The exhibition of brothers Fernando and Humberto Campana at the Rio de Janeiro Museum of Modern Art (MAM RIO), which opens on March 14, is the largest ever made by the duo during their 35 year career Bringing together projects that have never before been seen, installations designed specifically for the space, and a wide selection of design pieces and sculptures developed over the past decades, the show aims to challenge the audience with a bold, immersive, and provocative montage. The event not only celebrates the duo’s longevity but also reaffirms the importance of MAM for design. For several years, the institution has hosted the Institute of Industrial Design and reinforces this historical role by stimulating convergence between the most diverse forms of visual expression.
Approximately 1,800 square meters of the second floor of Affonso Eduardo Reidy’s iconic building will be filled by the irreverent, challenging, and creative art of the Campana brothers. In somewhat of a creative chaos, the two designers conceived an immersive environment, made up of a large set of installations, as well as more than a hundred pieces selected for the show, in which striking matters in their production stand out as the ability of integrating handcraft and industrial references, a deep formal and material boldness, an intense flirting with surrealism, and a strong environmental concern.
The definition of the different cores and confluences is very subjective and stems from a conceptual and affective reading proposed by the Italian curator Francesca Alfano Miglietti. The essayist approximates the Campana work with the idea of “social sculpture” developed by Joseph Beuys. “Art and design, for the Campana brothers, is not a concept exclusively meant for museums, but a revolutionary aesthetic conception where art becomes a common practice, thus capable of improving the relationship between mankind and the world,” she concludes.
Right at the entrance, the visitor will find a giant hollow brick wall. Which are about 1,600 hollow terracotta bricks that have as an element of repetition an open hand, a signal that emulates simultaneously a warning as well as a greeting. The structure, which refers to the walls of hollow elements, typical to the northeastern vernacular architecture, points out one of the central aspects of the duo’s work: its ability to incorporate and reinvent elements that are typical to Brazilian culture. Other strongly scenographic interventions spread throughout the large room. There is the giant panel titled Skin (“Pele”), a substantially organic structure which combines wood panels, expanded clay, chicken coop screen, and derives from a desire to create new shapes and structures for landscaping projects; ZigZag (a mosaic of droplet-shaped structures of different sizes covered with strands of intense lime green, and covering the ceiling of the exhibition space); and a gold-lined cinema with seductive black beanbags to exhibit the story of this partnership.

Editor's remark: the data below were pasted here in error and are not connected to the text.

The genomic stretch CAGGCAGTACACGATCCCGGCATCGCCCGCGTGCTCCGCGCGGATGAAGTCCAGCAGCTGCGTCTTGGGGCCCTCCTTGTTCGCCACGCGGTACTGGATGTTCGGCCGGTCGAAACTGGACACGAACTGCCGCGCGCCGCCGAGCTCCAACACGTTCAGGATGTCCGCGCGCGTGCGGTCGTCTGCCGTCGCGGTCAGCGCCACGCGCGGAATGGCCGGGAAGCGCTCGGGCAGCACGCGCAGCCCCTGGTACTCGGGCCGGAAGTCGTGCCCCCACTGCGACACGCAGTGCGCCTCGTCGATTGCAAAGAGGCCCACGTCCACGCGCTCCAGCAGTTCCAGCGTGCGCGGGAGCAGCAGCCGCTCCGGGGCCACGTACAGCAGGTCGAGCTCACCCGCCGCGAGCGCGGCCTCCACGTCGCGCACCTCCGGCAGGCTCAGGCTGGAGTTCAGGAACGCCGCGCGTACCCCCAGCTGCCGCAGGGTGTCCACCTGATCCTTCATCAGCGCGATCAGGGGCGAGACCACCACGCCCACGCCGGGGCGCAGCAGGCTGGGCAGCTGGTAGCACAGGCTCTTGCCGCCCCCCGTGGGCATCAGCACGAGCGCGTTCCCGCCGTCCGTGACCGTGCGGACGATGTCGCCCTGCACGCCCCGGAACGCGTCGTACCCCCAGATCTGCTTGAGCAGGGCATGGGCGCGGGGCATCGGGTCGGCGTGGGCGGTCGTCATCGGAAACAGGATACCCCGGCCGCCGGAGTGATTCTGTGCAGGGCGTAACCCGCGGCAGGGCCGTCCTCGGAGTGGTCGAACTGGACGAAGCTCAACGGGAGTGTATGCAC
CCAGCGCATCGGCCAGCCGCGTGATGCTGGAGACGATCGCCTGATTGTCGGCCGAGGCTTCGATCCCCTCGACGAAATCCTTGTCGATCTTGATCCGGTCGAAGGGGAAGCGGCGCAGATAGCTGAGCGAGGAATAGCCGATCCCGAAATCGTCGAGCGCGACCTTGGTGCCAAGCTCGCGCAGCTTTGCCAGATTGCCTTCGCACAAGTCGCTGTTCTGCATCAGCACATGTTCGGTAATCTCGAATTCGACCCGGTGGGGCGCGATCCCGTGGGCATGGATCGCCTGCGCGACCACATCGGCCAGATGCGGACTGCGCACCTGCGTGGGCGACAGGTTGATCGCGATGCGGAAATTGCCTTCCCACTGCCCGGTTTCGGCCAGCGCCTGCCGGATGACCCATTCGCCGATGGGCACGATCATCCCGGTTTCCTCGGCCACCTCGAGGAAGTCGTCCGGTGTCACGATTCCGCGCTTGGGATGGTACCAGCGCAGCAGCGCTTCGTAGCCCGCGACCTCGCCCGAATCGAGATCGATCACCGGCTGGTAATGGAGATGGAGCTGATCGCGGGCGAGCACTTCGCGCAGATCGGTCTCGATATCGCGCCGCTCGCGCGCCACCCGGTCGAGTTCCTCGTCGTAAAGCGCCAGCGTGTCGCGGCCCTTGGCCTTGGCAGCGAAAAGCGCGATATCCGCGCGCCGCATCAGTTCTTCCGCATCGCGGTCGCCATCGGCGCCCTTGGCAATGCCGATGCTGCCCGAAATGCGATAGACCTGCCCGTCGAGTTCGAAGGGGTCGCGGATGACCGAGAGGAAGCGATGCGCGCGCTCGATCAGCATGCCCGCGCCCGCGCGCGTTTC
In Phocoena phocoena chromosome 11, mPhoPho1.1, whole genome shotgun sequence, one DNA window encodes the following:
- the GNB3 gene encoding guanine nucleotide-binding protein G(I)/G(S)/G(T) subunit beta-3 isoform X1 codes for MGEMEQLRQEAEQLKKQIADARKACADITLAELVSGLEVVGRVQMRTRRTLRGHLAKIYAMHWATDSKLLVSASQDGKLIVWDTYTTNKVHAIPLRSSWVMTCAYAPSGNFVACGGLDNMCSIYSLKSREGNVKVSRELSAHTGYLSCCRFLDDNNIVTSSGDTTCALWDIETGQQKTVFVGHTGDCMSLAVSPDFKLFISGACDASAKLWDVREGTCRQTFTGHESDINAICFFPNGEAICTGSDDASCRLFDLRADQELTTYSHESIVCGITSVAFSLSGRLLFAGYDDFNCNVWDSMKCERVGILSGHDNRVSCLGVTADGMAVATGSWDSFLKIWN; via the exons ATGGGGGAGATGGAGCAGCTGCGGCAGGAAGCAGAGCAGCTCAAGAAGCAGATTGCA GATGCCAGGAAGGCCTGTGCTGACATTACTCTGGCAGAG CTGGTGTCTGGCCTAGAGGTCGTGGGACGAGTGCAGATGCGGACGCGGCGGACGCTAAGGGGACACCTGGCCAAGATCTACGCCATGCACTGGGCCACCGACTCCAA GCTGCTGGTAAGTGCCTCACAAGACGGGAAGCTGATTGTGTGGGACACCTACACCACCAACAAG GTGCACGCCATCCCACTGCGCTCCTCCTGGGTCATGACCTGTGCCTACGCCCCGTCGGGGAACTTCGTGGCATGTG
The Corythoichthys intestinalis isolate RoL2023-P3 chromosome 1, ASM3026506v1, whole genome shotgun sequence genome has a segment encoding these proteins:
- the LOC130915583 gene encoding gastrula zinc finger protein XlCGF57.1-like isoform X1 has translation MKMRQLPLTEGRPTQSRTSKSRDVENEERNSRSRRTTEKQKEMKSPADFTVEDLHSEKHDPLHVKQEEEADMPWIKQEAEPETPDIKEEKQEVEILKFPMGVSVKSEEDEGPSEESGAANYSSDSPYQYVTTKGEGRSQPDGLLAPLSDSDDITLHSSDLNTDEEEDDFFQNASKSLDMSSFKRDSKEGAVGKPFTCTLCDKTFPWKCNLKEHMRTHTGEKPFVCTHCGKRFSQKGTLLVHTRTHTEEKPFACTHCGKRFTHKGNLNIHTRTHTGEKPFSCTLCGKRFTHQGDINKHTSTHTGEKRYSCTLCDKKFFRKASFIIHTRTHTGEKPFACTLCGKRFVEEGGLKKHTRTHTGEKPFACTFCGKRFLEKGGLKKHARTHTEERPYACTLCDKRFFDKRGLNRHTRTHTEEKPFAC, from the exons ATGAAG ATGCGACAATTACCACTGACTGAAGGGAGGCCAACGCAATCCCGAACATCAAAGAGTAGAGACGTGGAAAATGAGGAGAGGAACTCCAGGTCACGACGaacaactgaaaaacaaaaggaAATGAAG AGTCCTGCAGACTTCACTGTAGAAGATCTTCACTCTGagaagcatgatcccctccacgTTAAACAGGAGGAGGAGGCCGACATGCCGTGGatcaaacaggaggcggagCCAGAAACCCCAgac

The scenic effect, done in collaboration with the Spectaculu School of Art and Technology, an organization created by Gringo Cardia and Marisa Orth in Rio de Janeiro, is not limited to the entrance, walls, and roof. Punctuating and giving pace to this immense space are over a hundred towering peaks, lined with piassava straw. Acting as trunks of a strange forest, in a clear allusion to the environmental issue, these structures - which were shown to a lesser extent in 2019 at the Lina Bo Bardi Glass House in São Paulo - suggest paths and allow approximations of the public with the poetic cores that organize the exhibition.
Without hierarchies or time lines, at the exhibition there will be dialogue from the anthological Red Chair (1998) and the Favela Chair (2003), to more recent works such as the Hybridism series, the Sade Armchair and some investigations of a more collective character - such as the luminaries entitled Illuminated Portraits -, developed through the Campana Institute, an institution created in 2009 by the brothers to rescue craft techniques and promote social inclusion through social and educational programs.
Experimentation and boldness are key elements in the work of the brothers. Most of the time the supplies are what dictates the path. The point is to give form, meaning, and function to simple, rejected everyday things. Discarded elements such as styrofoam, bubble wrap or the straws of old chairs become, in the hands of these designer artists, noble elements. “They are like fake diamonds,” jokes Humberto, thus demonstrating the importance of not letting any material to be swallowed up by their banality.
“After 35 years I do not know if I am a designer or an artist, I don’t worry about it anymore if the piece has functionality or not,” he adds. About their long-lived work, he adds: “We work well together, provoking and instigating each other.” Fernando also values this curious combination, saying that often “one of them thinks and the other one completes,” in a process in which harmony and diversity alternate. “Since childhood he wanted to be an Indian meanwhile I wanted to be an astronaut,” he jokes. Such a long partnership is not simple, but Humberto highlights the importance that both, in this long period, sought to develop their individual expressions, creating personal works, which will also be present at the exhibition.
For Fernando, their main achievement was to show that Brazil is not just that of clichés, samba, soccer, and folklore. “We have managed to bring the excellence of handcrafts, the Brazilian fatto a mano to the Italian industry.” Internationally known for their work in the field of design, with important partnerships with renowned brands such as Edra, Alessi, and Louis Vuitton, a constant presence at major events and exhibitions of world design and with works in the world’s leading collections and museums, they have opened unprecedented space which seemed closed to Brazilian creators.